Is there anything I should consider before filing bankruptcy?
Bankruptcy should be considered as a last resort. Many other alternatives should first be considered, including working with creditors to arrive at a payment plan within your budget or an assignment of assets pursuant to Florida statute. If there are assets that would normally be surrendered or distributed as a part of the bankruptcy process, an assignment of assets pursuant to Florida Statute may also be considered.
It is important to get the advise of legal counsel; it will help prepare you to make proper financial decisions and avoid unforeseen consequences while working with creditors.
Can organizations that promise to erase bad credit help me?
There are companies that promise to erase accurate negative credit reporting from your credit report for a fee. These are scams. Reporting must be in compliance with the Fair Credit Reporting Act.
Can credit repair organizations help me?
Again, reporting must be according to the Fair Credit Reporting Act. Your credit does not get “repaired” because you send someone money. This is an activity you can easily do yourself for the cost of postage. The Federal Trade Commission has very good advise on how to accomplish this task on their website. I hope to have information on this website soon for the DIY person. However, please note, this does not relieve you of any legal responsibility you may have to creditors.
How will bankruptcy effect my credit?
Many people that file bankruptcy actually have their credit improved upon discharge, although the filing of bankruptcy is in itself considered negative. This is because through bankruptcy, most debts are usually discharged. Suddenly you do not owe these creditors any money, and you can not get another discharge through bankruptcy for a statutory period of time. Another way to say this is, you have an increased ability to pay outstanding debts in full because you owe money to fewer creditors. It is generally accepted that the best way to improve your credit score is to pay all bills on time.
Do I need to file bankruptcy?
Only an attorney familiar with the Bankruptcy Abuse Prevention and Consumer Protection Act of 2005 (BAPCPA) can properly assess whether or not you need to file bankruptcy, and whether or not you qualify. There are a multitude of hypotheticals that must be considered as they relate to BAPCPA, and must be considered on a case by case, or individual, bases.
What is a Chapter 7 bankruptcy?
A Chapter 7 bankruptcy is commonly referred to as a liquidation bankruptcy, or a start-over-again bankruptcy. It contemplates the organized liquidation of non-exempt assets of a bankruptcy estate, with the proceeds being distributed to creditors, in exchange for the discharge of dischargeable debts. A more detailed discussion of a Chapter 7 bankruptcy can be found: http://www.uscourts.gov/bankruptcycourts/bankruptcybasics/chapter7.html.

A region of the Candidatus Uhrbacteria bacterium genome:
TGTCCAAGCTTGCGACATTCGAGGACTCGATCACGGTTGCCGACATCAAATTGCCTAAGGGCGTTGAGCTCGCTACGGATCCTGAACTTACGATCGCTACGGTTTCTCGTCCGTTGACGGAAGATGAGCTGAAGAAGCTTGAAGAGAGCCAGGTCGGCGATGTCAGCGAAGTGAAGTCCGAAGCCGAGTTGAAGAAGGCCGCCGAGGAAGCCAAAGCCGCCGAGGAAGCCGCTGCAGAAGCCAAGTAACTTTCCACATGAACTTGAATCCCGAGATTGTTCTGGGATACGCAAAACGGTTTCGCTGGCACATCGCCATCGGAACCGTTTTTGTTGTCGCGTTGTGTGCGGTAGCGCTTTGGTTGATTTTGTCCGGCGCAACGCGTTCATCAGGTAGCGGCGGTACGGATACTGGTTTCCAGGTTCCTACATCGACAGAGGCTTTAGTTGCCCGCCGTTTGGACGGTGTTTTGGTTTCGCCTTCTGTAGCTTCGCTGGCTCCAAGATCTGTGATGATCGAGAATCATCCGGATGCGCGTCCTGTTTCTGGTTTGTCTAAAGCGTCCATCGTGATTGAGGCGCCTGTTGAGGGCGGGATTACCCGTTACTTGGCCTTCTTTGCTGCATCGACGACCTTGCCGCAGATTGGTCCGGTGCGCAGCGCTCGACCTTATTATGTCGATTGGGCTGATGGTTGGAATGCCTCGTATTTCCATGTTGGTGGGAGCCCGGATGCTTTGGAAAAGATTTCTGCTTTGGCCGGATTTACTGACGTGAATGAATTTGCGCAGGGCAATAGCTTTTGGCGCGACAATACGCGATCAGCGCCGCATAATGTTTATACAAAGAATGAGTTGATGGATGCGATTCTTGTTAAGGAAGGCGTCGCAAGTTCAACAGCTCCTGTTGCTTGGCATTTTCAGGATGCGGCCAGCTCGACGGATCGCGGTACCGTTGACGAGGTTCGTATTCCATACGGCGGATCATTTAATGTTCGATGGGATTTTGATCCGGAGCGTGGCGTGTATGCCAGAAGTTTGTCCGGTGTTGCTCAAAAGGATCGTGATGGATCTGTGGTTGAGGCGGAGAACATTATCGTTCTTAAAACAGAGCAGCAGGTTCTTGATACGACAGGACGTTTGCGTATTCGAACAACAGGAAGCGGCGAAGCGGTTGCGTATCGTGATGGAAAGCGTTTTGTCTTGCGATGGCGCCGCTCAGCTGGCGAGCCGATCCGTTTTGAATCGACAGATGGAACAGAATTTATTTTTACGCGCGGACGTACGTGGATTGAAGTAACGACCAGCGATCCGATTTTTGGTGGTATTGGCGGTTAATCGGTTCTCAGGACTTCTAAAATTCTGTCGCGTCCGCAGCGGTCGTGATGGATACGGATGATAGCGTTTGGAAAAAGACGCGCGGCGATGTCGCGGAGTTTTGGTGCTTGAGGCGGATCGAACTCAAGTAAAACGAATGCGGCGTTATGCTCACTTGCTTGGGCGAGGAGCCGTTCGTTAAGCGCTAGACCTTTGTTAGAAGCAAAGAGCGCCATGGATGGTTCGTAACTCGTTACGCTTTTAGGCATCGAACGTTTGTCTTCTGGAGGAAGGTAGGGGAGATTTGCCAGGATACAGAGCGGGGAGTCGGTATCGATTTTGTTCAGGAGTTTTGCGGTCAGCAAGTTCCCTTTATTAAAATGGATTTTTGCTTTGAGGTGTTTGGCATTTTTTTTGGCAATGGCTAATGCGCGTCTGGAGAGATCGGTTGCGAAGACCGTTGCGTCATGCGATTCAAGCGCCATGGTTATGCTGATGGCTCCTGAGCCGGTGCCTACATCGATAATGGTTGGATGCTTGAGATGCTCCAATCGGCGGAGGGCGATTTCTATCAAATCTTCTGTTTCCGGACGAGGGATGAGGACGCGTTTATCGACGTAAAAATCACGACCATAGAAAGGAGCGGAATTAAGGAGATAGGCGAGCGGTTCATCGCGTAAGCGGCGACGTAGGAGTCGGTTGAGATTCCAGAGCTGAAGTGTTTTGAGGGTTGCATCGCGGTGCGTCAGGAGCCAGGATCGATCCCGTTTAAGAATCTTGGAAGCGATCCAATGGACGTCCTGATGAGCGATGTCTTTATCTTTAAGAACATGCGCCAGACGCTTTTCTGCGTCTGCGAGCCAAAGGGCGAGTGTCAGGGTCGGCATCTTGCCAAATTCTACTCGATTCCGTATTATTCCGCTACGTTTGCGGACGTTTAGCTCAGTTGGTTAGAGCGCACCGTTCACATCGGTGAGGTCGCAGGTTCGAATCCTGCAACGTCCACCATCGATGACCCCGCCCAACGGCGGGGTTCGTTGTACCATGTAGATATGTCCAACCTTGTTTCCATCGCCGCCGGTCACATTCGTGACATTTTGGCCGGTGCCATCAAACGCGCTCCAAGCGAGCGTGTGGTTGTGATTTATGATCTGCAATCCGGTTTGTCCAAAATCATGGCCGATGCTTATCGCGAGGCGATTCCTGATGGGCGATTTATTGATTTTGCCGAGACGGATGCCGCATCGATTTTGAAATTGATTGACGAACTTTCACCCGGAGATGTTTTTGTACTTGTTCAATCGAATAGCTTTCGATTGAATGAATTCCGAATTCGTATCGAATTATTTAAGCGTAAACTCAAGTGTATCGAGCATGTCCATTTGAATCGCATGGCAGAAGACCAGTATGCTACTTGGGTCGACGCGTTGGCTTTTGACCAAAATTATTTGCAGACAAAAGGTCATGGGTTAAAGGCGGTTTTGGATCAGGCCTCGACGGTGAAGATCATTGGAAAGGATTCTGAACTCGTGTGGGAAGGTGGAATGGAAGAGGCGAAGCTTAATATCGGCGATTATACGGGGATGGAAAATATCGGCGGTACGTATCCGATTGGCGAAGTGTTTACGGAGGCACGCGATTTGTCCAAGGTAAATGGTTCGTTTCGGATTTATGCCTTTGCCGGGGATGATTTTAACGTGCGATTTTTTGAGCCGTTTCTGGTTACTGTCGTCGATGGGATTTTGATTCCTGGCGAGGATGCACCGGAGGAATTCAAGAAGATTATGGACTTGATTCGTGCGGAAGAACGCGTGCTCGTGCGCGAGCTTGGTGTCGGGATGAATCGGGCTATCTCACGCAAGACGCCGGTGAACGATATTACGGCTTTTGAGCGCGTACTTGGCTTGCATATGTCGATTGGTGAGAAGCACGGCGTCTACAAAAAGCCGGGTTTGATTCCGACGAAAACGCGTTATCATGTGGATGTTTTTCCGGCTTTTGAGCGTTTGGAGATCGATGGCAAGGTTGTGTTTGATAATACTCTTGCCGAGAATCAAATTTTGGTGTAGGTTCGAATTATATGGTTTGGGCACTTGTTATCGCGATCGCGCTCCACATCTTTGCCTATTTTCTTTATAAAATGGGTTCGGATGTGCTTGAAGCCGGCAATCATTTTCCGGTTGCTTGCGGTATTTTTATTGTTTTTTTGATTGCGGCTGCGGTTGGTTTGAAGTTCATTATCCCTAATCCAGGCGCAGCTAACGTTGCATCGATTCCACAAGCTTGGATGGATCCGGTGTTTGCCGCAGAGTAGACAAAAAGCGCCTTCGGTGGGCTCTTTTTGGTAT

What debts are not dischargeable?
There are numerous debts that may not be dischargeable. Some may seem obvious, such as domestic support obligations, however, many are not so obvious. Some debts may not be dischargeable given the facts and circumstances surrounding the debt. If you have a question as to whether or not a debt is dischargeable, you should seek the advise of an attorney.
What is a Chapter 13 bankruptcy?
A Chapter 13 bankruptcy is commonly referred to as a repayment plan bankruptcy, or personal reorganization. This bankruptcy is designed for a debtor having regular monthly income, and is most often filed by a person in an attempt to repay creditors based on the debtor’s disposable income, to pay the arrearages of a secured asset (such as a house or an automobile) and retain the asset, or do not qualify to file a Chapter 7 bankruptcy. A Chapter 13 usually last from 3 to 5 years. A more detailed discussion may be found at:
Are there other forms of bankruptcy an individual can file?
Yes. Chapter 7 and 13 are the most commonly filed chapters by an individual. There are also a Chapter 11 (Reorganization) and a Chapter 12 (Family Farmer or Family Fisherman Bankruptcy) that may be filed by an individual.
Where can I file bankruptcy?
You must file bankruptcy within the jurisdiction where you have lived for the last 180 days. If your jurisdiction is found to be in Baker, Bradford, Citrus, Clay, Columbia, Duval, Flagler, Hamilton, Marion, Nassau, Putnam, St. Johns, Sumter, Suwannee, or Union you are in the Middle District of Florida, and you would file in Jacksonville.
If you are planning on both filing bankruptcy and moving your residence, it is advisable to consult with an attorney to assist you in planning. The move may effect the exempt status of your assets.